As per article 3 par.1 and 2 of Greek Law 3588/2007 Bankruptcy Code «a company which is unable to fulfil its overdue financial obligations in a general and permanent manner (cessation of payments) is declared bankrupt. In addition, an imminent failure for a company to fulfil its financial obligations is a ground for declaring bankruptcy, at its request».
However, a company may opt for the conciliation process provided in article 99 of Greek Law 3588/2007 Bankruptcy Code which is a collective pre-bankruptcy process, aimed at maintaining and restructuring the business in accordance with the conciliation agreement provided for in article 100 of the aforesaid Law.
Evidently, the outbreak of the coronavirus crisis has largely influenced the financial situation of Greek companies. It looks that most companies anticipate declining revenue due to the impact on the economy of the spread of the epidemic. Insolvency may also be a potential outcome for some of them.
In particular, since the outbreak of COVID-19 pandemic, the Greek tourism industry has faced serious problems and it is expected to lose at least 50% of its revenue in 2020. According to a recent study of the Hellenic Chamber of Hotels, 65% of Greek hotels assert they are under threat of bankruptcy, which is “probable” or “more likely”, according to 46.6% and 18.3%, respectively.
About 95% of hotels said their business volume had halved since the crisis began. The Chamber estimates that the hotel sector will lose more than 4.46 billion euros in 2020. The recent announcements of the Government regarding the re-opening of the sector with the necessary protective measures is hoped to somehow reverse this trend (to be noted than Greece was one of the most successful countries in the handling of the first phase of COVID-19, with some 175 casualties in a population of 11 million).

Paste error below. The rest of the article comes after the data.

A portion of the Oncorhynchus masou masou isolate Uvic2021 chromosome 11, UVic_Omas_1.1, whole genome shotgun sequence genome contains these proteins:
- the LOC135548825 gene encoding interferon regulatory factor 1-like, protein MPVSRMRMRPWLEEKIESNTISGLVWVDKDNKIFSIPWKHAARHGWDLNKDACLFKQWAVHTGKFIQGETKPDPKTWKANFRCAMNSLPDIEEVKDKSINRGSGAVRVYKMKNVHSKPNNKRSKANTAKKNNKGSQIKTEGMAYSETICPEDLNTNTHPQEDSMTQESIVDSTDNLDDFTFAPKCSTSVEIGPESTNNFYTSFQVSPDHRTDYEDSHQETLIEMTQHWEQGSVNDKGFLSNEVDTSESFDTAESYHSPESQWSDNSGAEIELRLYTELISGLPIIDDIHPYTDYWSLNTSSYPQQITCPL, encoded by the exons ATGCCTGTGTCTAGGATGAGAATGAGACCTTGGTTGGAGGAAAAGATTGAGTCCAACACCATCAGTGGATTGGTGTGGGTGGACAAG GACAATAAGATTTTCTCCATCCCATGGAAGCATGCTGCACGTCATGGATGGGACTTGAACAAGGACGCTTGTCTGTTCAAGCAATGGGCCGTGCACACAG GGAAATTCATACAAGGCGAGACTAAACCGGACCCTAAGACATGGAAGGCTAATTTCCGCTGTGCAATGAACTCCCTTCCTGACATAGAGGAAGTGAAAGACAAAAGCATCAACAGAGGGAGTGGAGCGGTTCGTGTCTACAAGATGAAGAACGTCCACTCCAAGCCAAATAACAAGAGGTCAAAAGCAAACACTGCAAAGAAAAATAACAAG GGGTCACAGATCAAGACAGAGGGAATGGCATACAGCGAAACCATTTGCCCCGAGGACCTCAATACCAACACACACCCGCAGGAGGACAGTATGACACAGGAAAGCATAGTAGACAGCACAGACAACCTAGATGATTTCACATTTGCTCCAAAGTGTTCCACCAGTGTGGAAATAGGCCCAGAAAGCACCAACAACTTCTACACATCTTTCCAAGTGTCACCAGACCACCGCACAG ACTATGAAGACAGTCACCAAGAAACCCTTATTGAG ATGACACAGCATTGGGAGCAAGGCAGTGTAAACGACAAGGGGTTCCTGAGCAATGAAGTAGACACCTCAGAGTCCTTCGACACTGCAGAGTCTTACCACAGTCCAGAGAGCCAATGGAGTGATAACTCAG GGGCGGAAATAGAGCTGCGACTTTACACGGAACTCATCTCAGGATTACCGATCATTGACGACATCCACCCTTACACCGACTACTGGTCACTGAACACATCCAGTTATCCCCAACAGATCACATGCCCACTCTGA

In contrast, some sectors, such as food and beverage sector (esp. big supermarket chains) energy, medical services/ equipment as well as technology, seem to be less, if at all, adversely affected. For the time being, there is no special legislative regime in Greece for dealing with COVID-19 related insolvency cases. In fact, the Greek Government has opted for the adoption of emergency measures with a view to alleviating the impact of the pandemic on businesses (e.g. suspension of VAT payment until 31/08/2020 or suspension of payment of bank loans instalments), rather than hurriedly amending the current legal framework on insolvency.